Creating Places: Four Corner Tree Hammock

When I was a kid summer was all about building forts. Tree forts, earth forts, pillow forts, bark houses – you name it, I built it. I’ve always loved creating spaces that I loved to be in, and interestingly enough, other people loved those spaces too. Much like the forts of childhood, these spaces are not imposed on a place, but emerge from it. People like spaces that harmonize with what is already present in the environment. This is the story of one of my more recent ‘place makings’, a four corner hammock woven in place and suspended amidst four trunks of an English Walnut tree.

Firstly, this tree is amazing. Four trunks, all of which are roughly evenly spaced apart from one another, and each truck has a crotch at exactly the same height. Thank goodness I love to climb trees or I never would have seen this amazing gift! I remember the moment I noticed this the very next thought that entered my head was “HAMMOCK!”. I do love hammocks…

I hemmed and hawed about how to go about weaving this ‘sky net’ as my brother in law calls it. I thought about making a jig on the ground with fence posts and then bringing the completed product up into the tree and attaching it, but there seemed to be too much opportunity for error there. I ended up choosing to weave it in place, which ended up being much easier to do than I had imagined.

There are 3 main parts to this hammock; 1) the collars around each trunk, which had to be completed first, 2) the connecting lines that run from trunk to trunk and set the size of the hammock, and finally 3) filling in all the empty space between the connecting lines with a simple alternating weave pattern just like any typical patio hammock.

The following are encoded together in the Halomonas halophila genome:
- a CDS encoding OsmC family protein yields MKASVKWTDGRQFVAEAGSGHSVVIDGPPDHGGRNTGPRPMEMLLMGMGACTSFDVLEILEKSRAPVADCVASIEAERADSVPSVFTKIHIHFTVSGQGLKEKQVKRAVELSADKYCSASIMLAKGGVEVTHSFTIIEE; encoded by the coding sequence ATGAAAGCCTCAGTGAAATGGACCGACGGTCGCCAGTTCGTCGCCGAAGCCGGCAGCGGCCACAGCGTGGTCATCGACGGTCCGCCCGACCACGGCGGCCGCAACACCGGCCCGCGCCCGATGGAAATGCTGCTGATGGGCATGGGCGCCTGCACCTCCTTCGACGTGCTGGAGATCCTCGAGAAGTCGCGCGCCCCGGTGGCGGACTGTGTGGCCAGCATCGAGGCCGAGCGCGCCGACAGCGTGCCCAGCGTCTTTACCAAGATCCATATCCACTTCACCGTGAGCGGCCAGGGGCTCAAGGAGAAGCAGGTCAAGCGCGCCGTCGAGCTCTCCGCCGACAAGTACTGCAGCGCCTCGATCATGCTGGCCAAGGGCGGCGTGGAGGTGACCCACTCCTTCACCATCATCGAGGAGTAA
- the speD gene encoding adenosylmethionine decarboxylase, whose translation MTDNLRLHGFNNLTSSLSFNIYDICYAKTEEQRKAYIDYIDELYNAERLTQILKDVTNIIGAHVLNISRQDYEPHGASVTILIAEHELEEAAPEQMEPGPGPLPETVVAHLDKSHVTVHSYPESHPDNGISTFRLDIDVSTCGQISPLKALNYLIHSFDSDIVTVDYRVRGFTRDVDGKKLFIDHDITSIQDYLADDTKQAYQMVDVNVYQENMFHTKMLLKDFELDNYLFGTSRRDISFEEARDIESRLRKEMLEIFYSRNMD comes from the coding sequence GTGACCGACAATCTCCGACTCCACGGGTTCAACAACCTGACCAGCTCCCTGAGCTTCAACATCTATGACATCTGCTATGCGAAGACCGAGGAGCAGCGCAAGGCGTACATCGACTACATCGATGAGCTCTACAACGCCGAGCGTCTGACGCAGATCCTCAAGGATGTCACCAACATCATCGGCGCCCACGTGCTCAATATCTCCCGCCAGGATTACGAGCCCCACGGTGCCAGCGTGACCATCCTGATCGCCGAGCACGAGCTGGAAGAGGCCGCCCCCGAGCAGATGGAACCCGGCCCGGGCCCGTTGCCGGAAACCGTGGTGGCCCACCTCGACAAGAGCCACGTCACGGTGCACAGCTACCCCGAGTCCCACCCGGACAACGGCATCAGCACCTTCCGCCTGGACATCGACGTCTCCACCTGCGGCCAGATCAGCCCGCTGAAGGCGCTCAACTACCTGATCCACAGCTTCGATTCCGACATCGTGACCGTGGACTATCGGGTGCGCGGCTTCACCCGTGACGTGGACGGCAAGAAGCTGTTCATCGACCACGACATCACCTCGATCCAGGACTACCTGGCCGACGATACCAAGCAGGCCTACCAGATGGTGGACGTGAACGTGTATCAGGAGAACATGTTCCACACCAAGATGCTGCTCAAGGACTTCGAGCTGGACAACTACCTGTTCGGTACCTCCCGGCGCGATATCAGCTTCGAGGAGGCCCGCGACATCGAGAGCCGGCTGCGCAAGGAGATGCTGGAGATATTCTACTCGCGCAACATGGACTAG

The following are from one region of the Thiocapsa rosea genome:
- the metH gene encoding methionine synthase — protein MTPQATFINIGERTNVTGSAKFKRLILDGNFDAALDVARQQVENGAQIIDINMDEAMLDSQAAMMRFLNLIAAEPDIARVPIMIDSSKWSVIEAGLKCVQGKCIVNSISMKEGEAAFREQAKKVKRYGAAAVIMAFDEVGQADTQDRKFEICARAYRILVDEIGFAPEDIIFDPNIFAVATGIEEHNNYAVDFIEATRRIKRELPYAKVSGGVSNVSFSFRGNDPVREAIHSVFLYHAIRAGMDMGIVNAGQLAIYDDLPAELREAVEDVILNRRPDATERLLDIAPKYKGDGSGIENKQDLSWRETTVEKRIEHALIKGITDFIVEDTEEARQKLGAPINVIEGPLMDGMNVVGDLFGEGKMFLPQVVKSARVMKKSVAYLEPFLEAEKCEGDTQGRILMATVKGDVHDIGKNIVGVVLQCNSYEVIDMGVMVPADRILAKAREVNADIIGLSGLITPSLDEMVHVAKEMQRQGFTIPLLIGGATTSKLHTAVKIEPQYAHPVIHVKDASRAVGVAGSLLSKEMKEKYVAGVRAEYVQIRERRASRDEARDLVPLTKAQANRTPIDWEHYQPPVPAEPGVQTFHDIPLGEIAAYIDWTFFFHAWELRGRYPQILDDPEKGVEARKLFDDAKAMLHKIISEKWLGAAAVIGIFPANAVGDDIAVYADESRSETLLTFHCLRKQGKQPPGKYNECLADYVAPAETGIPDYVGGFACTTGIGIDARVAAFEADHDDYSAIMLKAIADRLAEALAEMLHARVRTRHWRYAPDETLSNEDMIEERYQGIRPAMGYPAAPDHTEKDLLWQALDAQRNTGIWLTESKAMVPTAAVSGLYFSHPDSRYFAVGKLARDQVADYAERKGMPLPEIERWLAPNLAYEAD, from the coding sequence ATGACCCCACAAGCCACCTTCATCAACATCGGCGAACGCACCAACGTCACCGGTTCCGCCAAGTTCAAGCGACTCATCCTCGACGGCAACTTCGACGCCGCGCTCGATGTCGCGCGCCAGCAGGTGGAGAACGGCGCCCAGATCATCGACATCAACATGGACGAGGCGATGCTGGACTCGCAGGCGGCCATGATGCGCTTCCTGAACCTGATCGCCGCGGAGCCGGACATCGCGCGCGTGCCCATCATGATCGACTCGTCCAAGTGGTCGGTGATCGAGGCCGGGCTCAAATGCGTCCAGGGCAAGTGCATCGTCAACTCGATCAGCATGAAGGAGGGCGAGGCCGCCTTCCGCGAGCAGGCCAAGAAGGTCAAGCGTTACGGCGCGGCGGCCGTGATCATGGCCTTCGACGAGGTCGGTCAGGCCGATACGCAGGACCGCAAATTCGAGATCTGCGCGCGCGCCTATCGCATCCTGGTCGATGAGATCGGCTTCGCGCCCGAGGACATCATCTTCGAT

1. Weaving The Collars

I first wove the collars using a caterpillar sinnet pattern. This creates a very strong rope (effectively doubling up whatever rope you are using) that also has the ability to have other lines woven into it. Each of these collars was run through pieces of cut firehose to help protect the tree from rope being tensioned immediately against the bark. Each collar is adjustable with a  heavy duty threaded carabiner to allow for the tree to grow without constricting itself or putting undue stress upon the hammock.

Here is the Caterpillar Sinnet tutorial video I referenced. 

2. Weaving The Connecting Lines

Once the collars were completed, I measured lengths for and wove to fit each connecting line to set the ‘frame’ of the hammock. I used the same caterpillar sinnet pattern demonstrated above in the video. This  pattern is important to use because it allowed me to weave the body of the hammock directly into the connecting lines. These connecting lines were woven into the collars to make for an extra secure anchoring at each trunk.

3. Weaving The Hammock Body

For this part I worked in approximately 100′ segments (that was about the maximum my home made shuttle (see it in the video below) could hold while still fitting through the caterpillar sinnet loops. Each new segment was tied together and the ends were fused with a small pocket lighter. While I wish I’d been savvy enough to document the process at the time, I was not, but if you YouTube ‘weaving with a shuttle’ I’m sure you’ll come up with far better methods than I used, and mine still worked and it was easy!

The hammock took only two days to complete once I began weaving the collars. I spent far more time thinking about how to do it than actually doing it. There is a lot of power in just starting and letting the project inform itself along the way.

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